Motion smoothing is the reason your parents’ TV makes everything look like a soap opera. It’s likely the first thing you turned off on your own TV to make the image tolerable, and now you’re forced to either deal with it when you visit someone else or you give in and turn it off for them while explaining why it’s so damned bad. And that’s just uncomfortable for everyone.
James Gunn, the director of Slither, both Guardians of the Galaxy films and the under-appreciated Super recently tweeted about his hatred of the feature, and the fact it’s turned on as the default for so many displays. His message included some big names, all supporting the death of motion smoothing.
Why is motion smoothing such a cancer for all these creative movie folks? Here is an explanation, helpfully delivered via song:
Christopher Miller, co-director of The Lego Movie, 21 and 22 Jump Street but most importantly Clone High, tweeted his own support of the movement.
+1— Chris Miller (@chrizmillr) October 5, 2017
10 Cloverfield Lane director Dan Trachtenberg is also on board.
Please make this official.— Dan Trachtenberg (@DannyTRS) October 6, 2017
Rian Johnson, who directed Brick, Looper, three amazing Breaking Bad episodes and something called Star Wars: The Last Jedi didn’t bother trying to hide his disgust at how deeply the option can be hidden in menus, and how bad it can make movies look.
You want movies to look like liquid diarrhea, fine. But it should be a choice you make, not a hoop everyone has to jump through to unmake.— Rian Johnson (@rianjohnson) October 6, 2017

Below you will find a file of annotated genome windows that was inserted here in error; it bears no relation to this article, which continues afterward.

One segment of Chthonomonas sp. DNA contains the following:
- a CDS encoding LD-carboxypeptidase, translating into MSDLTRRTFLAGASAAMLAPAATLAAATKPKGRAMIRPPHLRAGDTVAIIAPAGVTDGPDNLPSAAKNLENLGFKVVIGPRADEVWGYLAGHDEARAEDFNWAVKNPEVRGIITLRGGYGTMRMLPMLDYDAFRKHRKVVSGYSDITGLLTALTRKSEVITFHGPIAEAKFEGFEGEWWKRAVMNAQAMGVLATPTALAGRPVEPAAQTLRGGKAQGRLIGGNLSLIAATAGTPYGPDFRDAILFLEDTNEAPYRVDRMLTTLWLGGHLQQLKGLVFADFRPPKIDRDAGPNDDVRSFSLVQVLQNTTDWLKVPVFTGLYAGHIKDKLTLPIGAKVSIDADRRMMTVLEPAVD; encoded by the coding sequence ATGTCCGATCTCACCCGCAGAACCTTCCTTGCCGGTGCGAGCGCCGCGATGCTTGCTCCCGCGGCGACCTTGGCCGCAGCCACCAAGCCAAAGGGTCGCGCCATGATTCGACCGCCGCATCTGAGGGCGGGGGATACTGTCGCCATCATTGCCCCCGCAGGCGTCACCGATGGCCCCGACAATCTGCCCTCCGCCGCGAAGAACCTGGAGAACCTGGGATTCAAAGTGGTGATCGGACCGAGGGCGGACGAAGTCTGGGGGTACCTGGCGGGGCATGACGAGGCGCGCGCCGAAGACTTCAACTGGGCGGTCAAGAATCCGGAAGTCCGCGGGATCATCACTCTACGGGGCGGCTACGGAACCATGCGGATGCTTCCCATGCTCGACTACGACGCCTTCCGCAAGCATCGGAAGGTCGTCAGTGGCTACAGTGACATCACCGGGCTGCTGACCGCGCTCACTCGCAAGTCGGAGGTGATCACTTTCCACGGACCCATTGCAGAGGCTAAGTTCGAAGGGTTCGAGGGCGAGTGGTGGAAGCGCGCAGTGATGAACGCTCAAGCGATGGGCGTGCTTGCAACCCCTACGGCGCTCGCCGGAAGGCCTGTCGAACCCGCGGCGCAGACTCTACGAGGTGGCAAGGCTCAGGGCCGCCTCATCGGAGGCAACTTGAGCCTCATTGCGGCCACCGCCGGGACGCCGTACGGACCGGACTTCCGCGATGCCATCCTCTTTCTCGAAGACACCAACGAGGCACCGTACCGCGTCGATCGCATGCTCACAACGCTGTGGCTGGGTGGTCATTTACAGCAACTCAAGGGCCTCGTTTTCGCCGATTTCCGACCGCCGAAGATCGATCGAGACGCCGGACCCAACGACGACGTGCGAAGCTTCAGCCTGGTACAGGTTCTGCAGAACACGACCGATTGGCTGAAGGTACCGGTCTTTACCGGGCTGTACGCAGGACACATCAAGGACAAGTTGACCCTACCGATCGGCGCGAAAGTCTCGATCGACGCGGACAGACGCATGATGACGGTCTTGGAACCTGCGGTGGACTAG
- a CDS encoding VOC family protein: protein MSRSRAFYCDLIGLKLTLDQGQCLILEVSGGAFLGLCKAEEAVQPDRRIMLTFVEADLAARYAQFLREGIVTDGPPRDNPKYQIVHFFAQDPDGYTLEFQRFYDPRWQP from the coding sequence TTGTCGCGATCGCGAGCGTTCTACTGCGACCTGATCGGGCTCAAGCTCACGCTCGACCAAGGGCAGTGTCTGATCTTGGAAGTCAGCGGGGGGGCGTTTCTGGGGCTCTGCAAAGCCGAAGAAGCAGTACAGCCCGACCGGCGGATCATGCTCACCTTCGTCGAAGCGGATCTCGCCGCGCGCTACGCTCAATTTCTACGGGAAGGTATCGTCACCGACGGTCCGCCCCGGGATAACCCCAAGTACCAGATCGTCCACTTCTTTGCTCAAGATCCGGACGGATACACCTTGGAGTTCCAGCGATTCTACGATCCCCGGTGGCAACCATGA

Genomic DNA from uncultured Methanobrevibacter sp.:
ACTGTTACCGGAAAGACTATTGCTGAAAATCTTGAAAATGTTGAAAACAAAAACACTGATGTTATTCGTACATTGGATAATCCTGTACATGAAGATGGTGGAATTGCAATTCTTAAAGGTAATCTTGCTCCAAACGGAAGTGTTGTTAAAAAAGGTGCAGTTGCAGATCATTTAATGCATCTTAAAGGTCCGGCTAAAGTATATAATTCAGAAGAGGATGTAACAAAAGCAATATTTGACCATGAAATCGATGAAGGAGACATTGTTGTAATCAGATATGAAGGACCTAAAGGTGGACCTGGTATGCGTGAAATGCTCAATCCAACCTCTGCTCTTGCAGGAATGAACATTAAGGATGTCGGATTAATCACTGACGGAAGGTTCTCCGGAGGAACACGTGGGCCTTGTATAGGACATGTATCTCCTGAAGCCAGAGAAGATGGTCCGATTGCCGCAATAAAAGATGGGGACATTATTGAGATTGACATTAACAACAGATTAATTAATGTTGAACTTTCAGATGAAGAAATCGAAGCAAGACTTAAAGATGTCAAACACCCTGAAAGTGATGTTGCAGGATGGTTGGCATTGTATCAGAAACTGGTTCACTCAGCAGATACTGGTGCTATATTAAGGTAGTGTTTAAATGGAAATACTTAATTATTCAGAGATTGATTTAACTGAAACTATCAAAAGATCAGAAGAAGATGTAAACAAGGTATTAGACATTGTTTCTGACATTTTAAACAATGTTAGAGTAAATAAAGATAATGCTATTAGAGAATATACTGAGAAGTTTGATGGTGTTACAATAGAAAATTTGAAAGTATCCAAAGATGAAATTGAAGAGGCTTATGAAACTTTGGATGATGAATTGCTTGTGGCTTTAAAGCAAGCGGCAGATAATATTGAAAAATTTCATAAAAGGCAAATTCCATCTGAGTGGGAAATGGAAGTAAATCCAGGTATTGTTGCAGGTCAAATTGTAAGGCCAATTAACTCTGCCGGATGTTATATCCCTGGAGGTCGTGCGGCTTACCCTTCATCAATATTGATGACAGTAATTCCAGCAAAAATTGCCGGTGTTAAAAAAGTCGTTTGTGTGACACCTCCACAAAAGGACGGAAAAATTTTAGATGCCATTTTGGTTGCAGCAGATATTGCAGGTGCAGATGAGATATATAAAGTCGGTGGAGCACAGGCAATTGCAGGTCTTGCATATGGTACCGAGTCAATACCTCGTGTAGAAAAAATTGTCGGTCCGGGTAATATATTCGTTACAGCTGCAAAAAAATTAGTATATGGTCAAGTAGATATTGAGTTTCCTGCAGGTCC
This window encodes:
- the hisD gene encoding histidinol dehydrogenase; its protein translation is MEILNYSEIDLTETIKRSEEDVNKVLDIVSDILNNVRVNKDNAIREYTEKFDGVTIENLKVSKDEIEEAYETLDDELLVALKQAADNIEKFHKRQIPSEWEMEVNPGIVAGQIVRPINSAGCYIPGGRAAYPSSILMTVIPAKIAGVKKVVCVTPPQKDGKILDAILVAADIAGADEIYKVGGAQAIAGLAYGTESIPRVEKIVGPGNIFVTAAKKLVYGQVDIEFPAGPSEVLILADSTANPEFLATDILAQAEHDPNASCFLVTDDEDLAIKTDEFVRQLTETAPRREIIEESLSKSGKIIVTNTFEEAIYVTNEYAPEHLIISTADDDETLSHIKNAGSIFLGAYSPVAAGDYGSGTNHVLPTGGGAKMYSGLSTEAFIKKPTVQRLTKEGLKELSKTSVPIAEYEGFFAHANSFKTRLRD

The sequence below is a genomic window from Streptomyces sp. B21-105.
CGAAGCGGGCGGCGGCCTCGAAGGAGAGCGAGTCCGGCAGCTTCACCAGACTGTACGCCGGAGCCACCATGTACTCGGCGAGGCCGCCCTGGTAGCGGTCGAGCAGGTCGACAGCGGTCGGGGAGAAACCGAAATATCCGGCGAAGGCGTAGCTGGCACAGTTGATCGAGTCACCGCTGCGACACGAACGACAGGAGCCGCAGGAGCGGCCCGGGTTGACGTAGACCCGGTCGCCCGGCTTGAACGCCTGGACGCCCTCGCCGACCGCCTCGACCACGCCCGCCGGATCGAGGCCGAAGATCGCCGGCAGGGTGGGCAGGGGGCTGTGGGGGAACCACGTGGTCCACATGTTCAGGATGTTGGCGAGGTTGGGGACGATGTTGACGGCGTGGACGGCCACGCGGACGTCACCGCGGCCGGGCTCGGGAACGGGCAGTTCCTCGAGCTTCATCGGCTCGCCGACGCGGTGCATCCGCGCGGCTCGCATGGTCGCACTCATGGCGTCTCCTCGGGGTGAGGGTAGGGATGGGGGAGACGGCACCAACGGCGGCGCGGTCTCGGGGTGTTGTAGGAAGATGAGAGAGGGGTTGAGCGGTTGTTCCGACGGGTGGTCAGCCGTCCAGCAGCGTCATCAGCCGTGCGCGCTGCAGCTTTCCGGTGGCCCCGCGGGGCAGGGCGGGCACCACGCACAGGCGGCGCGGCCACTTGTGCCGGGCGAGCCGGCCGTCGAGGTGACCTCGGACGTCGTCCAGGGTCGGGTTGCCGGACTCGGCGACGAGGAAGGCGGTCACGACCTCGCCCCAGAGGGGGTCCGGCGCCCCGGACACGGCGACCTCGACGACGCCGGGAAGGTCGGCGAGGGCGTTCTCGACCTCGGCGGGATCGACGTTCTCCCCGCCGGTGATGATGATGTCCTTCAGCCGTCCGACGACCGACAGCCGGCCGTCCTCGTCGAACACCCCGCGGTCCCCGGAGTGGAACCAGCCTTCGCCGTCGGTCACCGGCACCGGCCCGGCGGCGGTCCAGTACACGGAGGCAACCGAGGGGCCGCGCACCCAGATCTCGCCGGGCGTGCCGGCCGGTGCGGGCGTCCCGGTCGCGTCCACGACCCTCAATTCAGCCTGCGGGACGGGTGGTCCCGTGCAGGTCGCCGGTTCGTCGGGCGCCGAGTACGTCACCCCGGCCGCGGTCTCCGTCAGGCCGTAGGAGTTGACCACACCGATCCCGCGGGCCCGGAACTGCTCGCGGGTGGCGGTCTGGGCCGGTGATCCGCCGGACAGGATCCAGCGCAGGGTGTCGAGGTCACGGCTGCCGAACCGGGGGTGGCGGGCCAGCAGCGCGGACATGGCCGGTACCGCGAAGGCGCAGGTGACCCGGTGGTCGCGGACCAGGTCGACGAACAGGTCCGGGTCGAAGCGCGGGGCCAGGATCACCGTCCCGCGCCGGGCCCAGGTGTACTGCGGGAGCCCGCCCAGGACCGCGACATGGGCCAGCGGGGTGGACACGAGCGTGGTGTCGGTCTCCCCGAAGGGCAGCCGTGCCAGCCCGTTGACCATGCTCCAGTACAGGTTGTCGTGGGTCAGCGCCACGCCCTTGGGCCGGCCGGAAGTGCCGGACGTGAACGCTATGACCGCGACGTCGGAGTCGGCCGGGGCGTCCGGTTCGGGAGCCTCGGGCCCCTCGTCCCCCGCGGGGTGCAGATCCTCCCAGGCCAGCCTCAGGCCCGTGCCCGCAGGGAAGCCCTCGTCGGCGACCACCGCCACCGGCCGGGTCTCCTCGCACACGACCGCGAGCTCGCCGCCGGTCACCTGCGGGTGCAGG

Christopher McQuarrie is apparently about to be recruited as well.
We share a producer. It's tomorrow's first bit of business.— ChristopherMcQuarrie (@chrismcquarrie) October 5, 2017
McQuarrie directed Way of the Gun, Mission Impossible: Rogue Nation and wrote The Usual Suspects and Edge of Tomorrow ... so he likely can actually get that word out.
Reed Morano directed the first three episodes of The Handmaid’s Tale, and she’s been fighting the good fight for a while now.
Been at it for years. Sux. https://t.co/MCFLQHCsPh— Reed Morano, A.S.C. (@reedmorano) October 5, 2017
As the petition points out, the feature can actually make things like live sports look better, but many people aren’t aware that it’s turned on by default and the image on their screen doesn’t have to look like it was shot on video.
The option to turn it on would be more helpful than having so many displays default to its inclusion, leaving the less technically savvy wondering why everything they watch looks so cheap.
It’s an issue that goes all the way to the top.
I can 100% guarantee you that it is.— Rian Johnson (@rianjohnson) October 5, 2017